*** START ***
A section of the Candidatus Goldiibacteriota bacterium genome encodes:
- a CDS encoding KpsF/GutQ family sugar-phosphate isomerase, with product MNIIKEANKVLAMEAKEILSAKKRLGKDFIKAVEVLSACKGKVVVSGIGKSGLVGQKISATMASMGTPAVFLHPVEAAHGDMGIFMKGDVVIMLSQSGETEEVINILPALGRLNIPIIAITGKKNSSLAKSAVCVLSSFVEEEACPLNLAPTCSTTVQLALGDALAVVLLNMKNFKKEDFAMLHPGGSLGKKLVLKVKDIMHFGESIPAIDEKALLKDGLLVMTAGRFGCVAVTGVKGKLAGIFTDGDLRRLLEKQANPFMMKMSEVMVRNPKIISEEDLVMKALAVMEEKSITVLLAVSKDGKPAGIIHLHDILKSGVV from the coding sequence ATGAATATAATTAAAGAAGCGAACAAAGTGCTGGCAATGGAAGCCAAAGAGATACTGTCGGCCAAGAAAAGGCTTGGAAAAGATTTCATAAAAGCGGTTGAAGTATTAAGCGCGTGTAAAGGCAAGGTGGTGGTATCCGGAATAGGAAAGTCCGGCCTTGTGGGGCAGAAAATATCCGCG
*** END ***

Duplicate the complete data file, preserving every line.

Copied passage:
A section of the Candidatus Goldiibacteriota bacterium genome encodes:
- a CDS encoding KpsF/GutQ family sugar-phosphate isomerase, with product MNIIKEANKVLAMEAKEILSAKKRLGKDFIKAVEVLSACKGKVVVSGIGKSGLVGQKISATMASMGTPAVFLHPVEAAHGDMGIFMKGDVVIMLSQSGETEEVINILPALGRLNIPIIAITGKKNSSLAKSAVCVLSSFVEEEACPLNLAPTCSTTVQLALGDALAVVLLNMKNFKKEDFAMLHPGGSLGKKLVLKVKDIMHFGESIPAIDEKALLKDGLLVMTAGRFGCVAVTGVKGKLAGIFTDGDLRRLLEKQANPFMMKMSEVMVRNPKIISEEDLVMKALAVMEEKSITVLLAVSKDGKPAGIIHLHDILKSGVV from the coding sequence ATGAATATAATTAAAGAAGCGAACAAAGTGCTGGCAATGGAAGCCAAAGAGATACTGTCGGCCAAGAAAAGGCTTGGAAAAGATTTCATAAAAGCGGTTGAAGTATTAAGCGCGTGTAAAGGCAAGGTGGTGGTATCCGGAATAGGAAAGTCCGGCCTTGTGGGGCAGAAAATATCCGCG